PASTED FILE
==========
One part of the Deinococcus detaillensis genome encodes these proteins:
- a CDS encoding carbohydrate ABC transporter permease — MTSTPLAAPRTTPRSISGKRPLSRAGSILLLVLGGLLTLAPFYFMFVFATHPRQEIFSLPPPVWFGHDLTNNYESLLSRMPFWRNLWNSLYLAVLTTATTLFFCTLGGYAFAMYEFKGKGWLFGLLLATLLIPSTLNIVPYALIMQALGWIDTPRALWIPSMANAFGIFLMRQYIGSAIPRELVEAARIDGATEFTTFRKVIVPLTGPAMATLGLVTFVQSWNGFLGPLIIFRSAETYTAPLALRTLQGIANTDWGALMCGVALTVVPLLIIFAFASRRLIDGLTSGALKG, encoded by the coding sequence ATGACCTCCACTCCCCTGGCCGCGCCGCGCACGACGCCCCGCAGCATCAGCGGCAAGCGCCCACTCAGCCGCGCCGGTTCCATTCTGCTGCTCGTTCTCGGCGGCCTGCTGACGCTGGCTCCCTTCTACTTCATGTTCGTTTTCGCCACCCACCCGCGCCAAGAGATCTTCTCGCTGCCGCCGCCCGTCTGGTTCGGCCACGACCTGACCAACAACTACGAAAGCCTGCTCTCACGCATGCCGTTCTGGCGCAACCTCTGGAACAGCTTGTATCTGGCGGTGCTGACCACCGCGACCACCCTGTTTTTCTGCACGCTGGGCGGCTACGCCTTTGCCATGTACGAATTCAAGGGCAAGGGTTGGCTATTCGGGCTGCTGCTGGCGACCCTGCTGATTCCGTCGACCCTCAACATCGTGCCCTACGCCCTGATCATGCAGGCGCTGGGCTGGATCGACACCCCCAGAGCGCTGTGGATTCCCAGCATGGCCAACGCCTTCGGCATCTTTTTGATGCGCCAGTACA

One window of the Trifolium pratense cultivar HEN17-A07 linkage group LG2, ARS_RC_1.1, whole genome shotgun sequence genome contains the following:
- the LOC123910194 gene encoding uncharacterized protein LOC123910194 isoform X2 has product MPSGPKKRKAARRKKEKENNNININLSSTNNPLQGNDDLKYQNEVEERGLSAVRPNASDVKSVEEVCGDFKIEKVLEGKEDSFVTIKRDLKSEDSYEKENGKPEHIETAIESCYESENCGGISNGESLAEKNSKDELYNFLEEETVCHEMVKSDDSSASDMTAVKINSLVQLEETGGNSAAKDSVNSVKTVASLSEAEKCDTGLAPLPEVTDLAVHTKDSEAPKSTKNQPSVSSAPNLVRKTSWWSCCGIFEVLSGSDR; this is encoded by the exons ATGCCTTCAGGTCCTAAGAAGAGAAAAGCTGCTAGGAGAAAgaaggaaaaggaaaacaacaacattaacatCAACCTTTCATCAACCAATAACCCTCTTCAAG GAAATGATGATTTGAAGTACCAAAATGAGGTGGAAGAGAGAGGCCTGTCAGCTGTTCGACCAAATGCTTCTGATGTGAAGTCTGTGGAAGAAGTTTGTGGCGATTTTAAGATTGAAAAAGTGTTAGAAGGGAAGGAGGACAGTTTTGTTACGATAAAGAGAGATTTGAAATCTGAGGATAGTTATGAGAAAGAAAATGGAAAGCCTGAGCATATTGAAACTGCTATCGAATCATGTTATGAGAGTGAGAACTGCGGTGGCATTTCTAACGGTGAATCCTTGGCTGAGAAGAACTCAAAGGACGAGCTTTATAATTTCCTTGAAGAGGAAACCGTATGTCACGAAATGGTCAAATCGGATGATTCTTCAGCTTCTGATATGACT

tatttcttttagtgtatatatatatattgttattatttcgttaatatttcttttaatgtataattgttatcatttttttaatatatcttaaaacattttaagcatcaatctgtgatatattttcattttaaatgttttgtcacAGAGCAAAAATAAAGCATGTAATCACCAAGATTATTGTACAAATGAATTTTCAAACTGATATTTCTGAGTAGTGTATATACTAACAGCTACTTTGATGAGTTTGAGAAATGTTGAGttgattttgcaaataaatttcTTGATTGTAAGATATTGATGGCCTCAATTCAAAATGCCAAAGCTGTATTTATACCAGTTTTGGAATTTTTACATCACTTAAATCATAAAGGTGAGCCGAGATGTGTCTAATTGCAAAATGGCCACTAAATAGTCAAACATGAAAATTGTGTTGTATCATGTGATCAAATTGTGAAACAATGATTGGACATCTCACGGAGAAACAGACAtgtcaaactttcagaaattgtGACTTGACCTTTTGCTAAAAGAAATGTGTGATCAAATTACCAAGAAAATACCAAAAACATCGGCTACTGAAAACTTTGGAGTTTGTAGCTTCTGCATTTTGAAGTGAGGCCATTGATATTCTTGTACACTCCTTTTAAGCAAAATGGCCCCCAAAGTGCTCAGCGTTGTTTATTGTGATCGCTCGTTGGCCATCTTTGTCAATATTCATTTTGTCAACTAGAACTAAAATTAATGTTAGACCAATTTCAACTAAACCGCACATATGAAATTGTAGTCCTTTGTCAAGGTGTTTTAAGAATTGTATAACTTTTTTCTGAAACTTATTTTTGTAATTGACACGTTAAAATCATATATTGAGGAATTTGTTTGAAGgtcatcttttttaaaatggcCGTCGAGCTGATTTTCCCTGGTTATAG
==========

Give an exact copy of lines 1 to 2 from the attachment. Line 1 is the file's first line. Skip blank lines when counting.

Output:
One part of the Deinococcus detaillensis genome encodes these proteins:
- a CDS encoding carbohydrate ABC transporter permease — MTSTPLAAPRTTPRSISGKRPLSRAGSILLLVLGGLLTLAPFYFMFVFATHPRQEIFSLPPPVWFGHDLTNNYESLLSRMPFWRNLWNSLYLAVLTTATTLFFCTLGGYAFAMYEFKGKGWLFGLLLATLLIPSTLNIVPYALIMQALGWIDTPRALWIPSMANAFGIFLMRQYIGSAIPRELVEAARIDGATEFTTFRKVIVPLTGPAMATLGLVTFVQSWNGFLGPLIIFRSAETYTAPLALRTLQGIANTDWGALMCGVALTVVPLLIIFAFASRRLIDGLTSGALKG, encoded by the coding sequence ATGACCTCCACTCCCCTGGCCGCGCCGCGCACGACGCCCCGCAGCATCAGCGGCAAGCGCCCACTCAGCCGCGCCGGTTCCATTCTGCTGCTCGTTCTCGGCGGCCTGCTGACGCTGGCTCCCTTCTACTTCATGTTCGTTTTCGCCACCCACCCGCGCCAAGAGATCTTCTCGCTGCCGCCGCCCGTCTGGTTCGGCCACGACCTGACCAACAACTACGAAAGCCTGCTCTCACGCATGCCGTTCTGGCGCAACCTCTGGAACAGCTTGTATCTGGCGGTGCTGACCACCGCGACCACCCTGTTTTTCTGCACGCTGGGCGGCTACGCCTTTGCCATGTACGAATTCAAGGGCAAGGGTTGGCTATTCGGGCTGCTGCTGGCGACCCTGCTGATTCCGTCGACCCTCAACATCGTGCCCTACGCCCTGATCATGCAGGCGCTGGGCTGGATCGACACCCCCAGAGCGCTGTGGATTCCCAGCATGGCCAACGCCTTCGGCATCTTTTTGATGCGCCAGTACA